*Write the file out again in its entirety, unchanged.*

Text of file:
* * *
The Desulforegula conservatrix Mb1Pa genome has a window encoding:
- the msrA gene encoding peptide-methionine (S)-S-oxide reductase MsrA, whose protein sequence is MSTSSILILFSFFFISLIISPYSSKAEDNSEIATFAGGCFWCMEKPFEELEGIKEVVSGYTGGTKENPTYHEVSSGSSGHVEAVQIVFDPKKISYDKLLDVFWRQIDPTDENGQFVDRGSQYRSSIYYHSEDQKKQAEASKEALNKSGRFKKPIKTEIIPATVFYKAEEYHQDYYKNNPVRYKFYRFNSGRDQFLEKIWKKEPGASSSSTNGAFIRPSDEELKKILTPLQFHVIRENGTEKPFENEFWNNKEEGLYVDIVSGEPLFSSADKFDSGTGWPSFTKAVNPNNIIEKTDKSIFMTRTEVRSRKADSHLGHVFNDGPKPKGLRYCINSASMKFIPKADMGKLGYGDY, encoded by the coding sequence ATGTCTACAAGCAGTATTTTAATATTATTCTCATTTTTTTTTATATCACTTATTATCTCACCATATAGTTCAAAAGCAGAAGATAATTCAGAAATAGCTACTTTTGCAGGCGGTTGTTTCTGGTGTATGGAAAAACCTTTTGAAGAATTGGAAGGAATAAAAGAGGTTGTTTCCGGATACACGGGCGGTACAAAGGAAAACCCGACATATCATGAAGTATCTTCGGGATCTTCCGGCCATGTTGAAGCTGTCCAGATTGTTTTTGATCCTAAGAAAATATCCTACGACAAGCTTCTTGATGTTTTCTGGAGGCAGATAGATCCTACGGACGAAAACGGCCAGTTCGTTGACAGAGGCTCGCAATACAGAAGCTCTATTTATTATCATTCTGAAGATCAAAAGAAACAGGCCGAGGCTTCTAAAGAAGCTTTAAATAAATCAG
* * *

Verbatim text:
The Desulforegula conservatrix Mb1Pa genome has a window encoding:
- the msrA gene encoding peptide-methionine (S)-S-oxide reductase MsrA, whose protein sequence is MSTSSILILFSFFFISLIISPYSSKAEDNSEIATFAGGCFWCMEKPFEELEGIKEVVSGYTGGTKENPTYHEVSSGSSGHVEAVQIVFDPKKISYDKLLDVFWRQIDPTDENGQFVDRGSQYRSSIYYHSEDQKKQAEASKEALNKSGRFKKPIKTEIIPATVFYKAEEYHQDYYKNNPVRYKFYRFNSGRDQFLEKIWKKEPGASSSSTNGAFIRPSDEELKKILTPLQFHVIRENGTEKPFENEFWNNKEEGLYVDIVSGEPLFSSADKFDSGTGWPSFTKAVNPNNIIEKTDKSIFMTRTEVRSRKADSHLGHVFNDGPKPKGLRYCINSASMKFIPKADMGKLGYGDY, encoded by the coding sequence ATGTCTACAAGCAGTATTTTAATATTATTCTCATTTTTTTTTATATCACTTATTATCTCACCATATAGTTCAAAAGCAGAAGATAATTCAGAAATAGCTACTTTTGCAGGCGGTTGTTTCTGGTGTATGGAAAAACCTTTTGAAGAATTGGAAGGAATAAAAGAGGTTGTTTCCGGATACACGGGCGGTACAAAGGAAAACCCGACATATCATGAAGTATCTTCGGGATCTTCCGGCCATGTTGAAGCTGTCCAGATTGTTTTTGATCCTAAGAAAATATCCTACGACAAGCTTCTTGATGTTTTCTGGAGGCAGATAGATCCTACGGACGAAAACGGCCAGTTCGTTGACAGAGGCTCGCAATACAGAAGCTCTATTTATTATCATTCTGAAGATCAAAAGAAACAGGCCGAGGCTTCTAAAGAAGCTTTAAATAAATCAG